Wooden Fish Weathervanes #4: Epoxy and Varnish

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Blog entry by woodetal posted 02-15-2019 04:38 PM 860 reads 0 times favorited 0 comments Add to Favorites Watch
« Part 3: Video Part 4 of Wooden Fish Weathervanes series Part 5: Shaping the Shape »

Wooden Fish Weathervanes
Part Four: Epoxy and Varnish Epoxy as a wood coating has volumes of writing about applications and pitfalls. Getting a reasonable temperature to work in is the challenge. Heat of the summer and the coating dries really fast. Cold, below 55 degrees, and curing can take days. First Epoxy the EMT: The EMT is the first time to get epoxy. The tubing is hollow so it needs to have a washer for the insertion Sanding between coats is nice and avoiding drips is the goal. With all that said, I just want to get 3-4 coats of epoxy down, as few sags as possible and sand once-twice to smooth out before the varnish coat. My wooden kayaks are entirely different. I carefully sanded and assured all was as sag free as possible. The fish are an outdoor installation that will see lots of conditions. So, a few sags does not offend my sense of perfection. I crafted simple stands to assist in the epoxy and varnish stages. A pine 4X4, dado blade on the table saw, cut a depth around 2” and the width of a 2X4 and I have a base. The EMT is inserted into the underside of the shape. The tube is hollow so a washer needs to seal the EMT from the epoxy. I have found that a .05 cent coin is the perfect size for the washer. After lots of time in the big box hardware section and lots of leftover washers I found the solution. I was paying .13 cents for an imperfect fit that I taped to end of the EMT to insert in the shape. That worked. BUT, the nickel is the perfect friction fit. Tap in the nickel into the EMT, rough up the OD of the EMT with a file/60 grit sandpaper, prep some epoxy, coat the hole with epoxy and insert the EMT. If you have extra epoxy from the batch, coat the shape with the what is left.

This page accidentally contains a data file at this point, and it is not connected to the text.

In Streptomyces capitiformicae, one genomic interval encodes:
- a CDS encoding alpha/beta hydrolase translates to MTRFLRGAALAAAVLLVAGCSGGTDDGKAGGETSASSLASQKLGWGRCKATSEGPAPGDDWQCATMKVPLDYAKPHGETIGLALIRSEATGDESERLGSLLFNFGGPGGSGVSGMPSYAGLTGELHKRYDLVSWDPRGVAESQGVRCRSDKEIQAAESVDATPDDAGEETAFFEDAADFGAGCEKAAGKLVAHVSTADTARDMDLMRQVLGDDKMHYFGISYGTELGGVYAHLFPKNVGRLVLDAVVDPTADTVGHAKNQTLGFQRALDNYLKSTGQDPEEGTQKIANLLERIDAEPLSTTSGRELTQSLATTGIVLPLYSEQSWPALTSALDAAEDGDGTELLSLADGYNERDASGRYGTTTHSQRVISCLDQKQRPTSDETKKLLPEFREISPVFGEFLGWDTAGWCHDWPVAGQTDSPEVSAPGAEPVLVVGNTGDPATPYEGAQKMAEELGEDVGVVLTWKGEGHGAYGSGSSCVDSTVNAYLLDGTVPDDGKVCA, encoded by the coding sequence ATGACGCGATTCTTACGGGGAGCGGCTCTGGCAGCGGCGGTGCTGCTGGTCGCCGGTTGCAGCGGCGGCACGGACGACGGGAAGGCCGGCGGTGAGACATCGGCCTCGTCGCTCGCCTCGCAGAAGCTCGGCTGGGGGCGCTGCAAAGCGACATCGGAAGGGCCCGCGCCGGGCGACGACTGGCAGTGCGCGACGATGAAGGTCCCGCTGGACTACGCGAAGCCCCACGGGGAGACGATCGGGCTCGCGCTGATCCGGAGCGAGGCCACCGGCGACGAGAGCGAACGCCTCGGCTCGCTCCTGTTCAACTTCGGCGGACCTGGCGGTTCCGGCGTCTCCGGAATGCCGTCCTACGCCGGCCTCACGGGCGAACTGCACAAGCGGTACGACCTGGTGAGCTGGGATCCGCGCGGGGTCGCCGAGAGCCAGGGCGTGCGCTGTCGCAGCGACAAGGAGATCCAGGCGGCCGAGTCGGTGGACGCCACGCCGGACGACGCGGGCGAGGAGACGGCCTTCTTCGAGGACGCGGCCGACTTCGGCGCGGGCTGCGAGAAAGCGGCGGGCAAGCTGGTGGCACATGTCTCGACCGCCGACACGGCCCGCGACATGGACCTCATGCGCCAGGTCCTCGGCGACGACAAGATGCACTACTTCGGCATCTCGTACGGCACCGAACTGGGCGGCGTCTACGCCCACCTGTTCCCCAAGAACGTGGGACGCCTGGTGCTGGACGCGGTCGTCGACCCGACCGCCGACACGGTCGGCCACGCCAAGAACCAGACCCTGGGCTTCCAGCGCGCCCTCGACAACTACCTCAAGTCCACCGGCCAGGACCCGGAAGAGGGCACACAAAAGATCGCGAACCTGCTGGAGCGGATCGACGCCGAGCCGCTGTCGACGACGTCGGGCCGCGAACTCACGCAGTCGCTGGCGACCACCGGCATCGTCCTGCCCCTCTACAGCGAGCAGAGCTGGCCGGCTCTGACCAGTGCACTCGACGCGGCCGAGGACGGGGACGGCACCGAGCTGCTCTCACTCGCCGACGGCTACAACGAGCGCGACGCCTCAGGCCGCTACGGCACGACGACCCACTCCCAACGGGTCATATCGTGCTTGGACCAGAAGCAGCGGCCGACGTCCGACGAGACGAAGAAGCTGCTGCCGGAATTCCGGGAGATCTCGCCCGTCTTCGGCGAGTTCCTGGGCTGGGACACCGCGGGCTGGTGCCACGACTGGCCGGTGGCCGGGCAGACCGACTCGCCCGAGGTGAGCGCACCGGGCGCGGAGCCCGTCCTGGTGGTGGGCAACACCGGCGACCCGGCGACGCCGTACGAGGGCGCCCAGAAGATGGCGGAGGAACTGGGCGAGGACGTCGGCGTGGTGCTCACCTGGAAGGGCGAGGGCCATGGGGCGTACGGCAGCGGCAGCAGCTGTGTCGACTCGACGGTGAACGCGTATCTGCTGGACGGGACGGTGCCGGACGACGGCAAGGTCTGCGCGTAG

From the material that I have read pennies are considered lucky and added to the weathervane. The number may represent the people in your family, dates of birth on the coins, number of cars? Or maybe just a weight to balance the weathervane. So, the nickel is not out there too far. When installing, I used a rat-tail file to ream/reduce the ridge/burr created by the tube cutter. Once that is done, the installation is tight. The nickel at the top of the tube will rest against the top ( or bottom depending on your view of the world ) of the forstner hole. That and it will have epoxy sealing around it. In the final installation, a single bearing will be inserted in the EMT tube, on top of the rebar. The result will be the bearing inside the EMT, between the nickel and the rebar. That gives the bearing a tight pivot point that is solid—metal nickel, bearing and rebar. It works well and should last indefinitely. Add occasional lube, grease and the system is maintenance free.

Try and have the EMT level and plumb. When the epoxy sets, you are ready for the first coat of epoxy. Here are the re-purposed redwood shapes, EMT mounted on bases for easier epoxy and varnish application, indoors. The base for each allows for the shape to pivot in the wood base/EMT connection. No fins yet. Just the drilled hole for the EMT in the underside. The slots for the fins will be added after the epoxy and varnish are dry, cured and complete. Epoxy and varnish drip. I have paper rolled and cut below to catch the drips and assure domestic semi-tranquility.

Coat the Shape in Epoxy: The bases work for a solid support while coating with epoxy and varnish. In the past I suspended the shapes from the chandelier over the dining table for days while I was coating. Not the best move for household harmony. BUT, the temperature was controlled and it worked. I moved to larger shapes and the chandelier was going to have too much weight and household harmony too much at risk so I needed a solution.

The photo shows the 4X4 mounted on the 2X4s, drilled for the EMT to be inserted. I will probably drill a matching hole for the rebar to allow a bench/table top installation. Not ideal, but for some purposes just fine.

By now you have the idea that this is a bit of a project. It is. With the epoxy and varnish steps complete—and that can take days with a 24 cure/dry cycle for epoxy/varnish/ sanding and coating—you can begin to consider the Finishing. The application of the fins, shape, size and shape of the fins.
Part Five: Adding Fins

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